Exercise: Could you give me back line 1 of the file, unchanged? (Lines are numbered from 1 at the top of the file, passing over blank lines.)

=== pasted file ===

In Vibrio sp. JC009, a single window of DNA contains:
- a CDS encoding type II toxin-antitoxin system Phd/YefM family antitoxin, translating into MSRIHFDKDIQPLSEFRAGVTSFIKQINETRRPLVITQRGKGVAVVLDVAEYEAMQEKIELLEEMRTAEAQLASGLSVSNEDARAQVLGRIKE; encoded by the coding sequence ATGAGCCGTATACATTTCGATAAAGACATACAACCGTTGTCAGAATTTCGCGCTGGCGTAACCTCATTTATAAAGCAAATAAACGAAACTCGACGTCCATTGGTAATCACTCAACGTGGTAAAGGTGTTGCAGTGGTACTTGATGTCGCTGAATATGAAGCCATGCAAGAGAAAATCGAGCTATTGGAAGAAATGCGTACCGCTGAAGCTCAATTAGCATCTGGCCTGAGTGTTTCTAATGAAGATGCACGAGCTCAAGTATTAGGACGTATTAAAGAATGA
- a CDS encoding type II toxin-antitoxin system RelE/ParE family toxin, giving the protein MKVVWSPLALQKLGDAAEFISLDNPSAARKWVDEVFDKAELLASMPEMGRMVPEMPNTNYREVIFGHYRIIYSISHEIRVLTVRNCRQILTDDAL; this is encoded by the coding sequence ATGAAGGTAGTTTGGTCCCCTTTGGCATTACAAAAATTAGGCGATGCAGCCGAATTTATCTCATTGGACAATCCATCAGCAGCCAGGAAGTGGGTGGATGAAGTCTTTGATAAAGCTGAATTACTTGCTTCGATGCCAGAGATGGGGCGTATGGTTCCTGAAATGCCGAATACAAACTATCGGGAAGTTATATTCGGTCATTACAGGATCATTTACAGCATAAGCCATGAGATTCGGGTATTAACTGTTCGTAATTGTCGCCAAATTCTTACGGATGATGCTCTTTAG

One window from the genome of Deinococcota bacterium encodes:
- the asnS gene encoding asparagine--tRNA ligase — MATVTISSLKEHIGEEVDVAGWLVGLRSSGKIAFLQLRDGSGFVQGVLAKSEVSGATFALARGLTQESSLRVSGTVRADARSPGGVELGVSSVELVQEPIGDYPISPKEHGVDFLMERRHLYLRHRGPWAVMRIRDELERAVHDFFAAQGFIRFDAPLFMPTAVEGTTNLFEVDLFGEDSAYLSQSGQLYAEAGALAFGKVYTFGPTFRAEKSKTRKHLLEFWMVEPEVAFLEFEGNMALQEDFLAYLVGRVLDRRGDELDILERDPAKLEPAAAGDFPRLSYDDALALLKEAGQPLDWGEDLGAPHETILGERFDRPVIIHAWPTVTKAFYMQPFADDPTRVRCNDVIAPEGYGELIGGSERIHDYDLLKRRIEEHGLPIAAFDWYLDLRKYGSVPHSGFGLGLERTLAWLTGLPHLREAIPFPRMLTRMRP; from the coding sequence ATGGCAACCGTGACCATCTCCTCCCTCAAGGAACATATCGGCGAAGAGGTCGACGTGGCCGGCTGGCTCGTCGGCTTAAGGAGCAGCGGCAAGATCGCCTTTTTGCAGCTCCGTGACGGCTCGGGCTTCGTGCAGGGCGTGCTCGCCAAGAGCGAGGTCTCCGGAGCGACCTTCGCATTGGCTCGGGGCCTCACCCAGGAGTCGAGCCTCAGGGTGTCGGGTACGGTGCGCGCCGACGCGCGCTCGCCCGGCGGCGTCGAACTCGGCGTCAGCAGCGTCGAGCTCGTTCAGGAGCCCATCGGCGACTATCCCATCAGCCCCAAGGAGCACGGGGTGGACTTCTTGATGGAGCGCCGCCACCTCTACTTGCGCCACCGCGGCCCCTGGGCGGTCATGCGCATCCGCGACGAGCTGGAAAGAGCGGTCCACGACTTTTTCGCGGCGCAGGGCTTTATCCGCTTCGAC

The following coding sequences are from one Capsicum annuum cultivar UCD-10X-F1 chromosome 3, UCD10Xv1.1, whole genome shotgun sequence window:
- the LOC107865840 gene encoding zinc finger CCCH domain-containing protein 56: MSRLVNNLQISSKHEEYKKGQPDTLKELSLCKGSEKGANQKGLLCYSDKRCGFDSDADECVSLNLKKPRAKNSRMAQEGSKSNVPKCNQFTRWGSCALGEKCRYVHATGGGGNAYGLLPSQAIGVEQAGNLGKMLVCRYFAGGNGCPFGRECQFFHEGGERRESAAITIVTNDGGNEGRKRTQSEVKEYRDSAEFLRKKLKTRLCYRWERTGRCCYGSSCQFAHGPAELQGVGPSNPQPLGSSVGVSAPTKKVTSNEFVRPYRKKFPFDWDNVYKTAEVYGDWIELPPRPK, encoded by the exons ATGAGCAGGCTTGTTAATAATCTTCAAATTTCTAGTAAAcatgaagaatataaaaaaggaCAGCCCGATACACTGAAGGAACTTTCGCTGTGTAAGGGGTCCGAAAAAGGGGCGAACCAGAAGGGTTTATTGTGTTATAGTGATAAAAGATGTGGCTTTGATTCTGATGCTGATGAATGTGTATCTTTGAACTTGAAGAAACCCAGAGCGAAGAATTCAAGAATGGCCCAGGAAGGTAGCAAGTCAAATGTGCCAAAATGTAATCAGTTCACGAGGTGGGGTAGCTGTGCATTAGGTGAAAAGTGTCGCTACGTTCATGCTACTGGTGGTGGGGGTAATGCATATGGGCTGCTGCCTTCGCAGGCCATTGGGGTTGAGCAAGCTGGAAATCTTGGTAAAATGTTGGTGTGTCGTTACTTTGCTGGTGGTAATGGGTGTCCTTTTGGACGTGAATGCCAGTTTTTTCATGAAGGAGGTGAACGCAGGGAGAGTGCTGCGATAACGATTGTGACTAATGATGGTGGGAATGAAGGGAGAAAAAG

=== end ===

In Vibrio sp. JC009, a single window of DNA contains: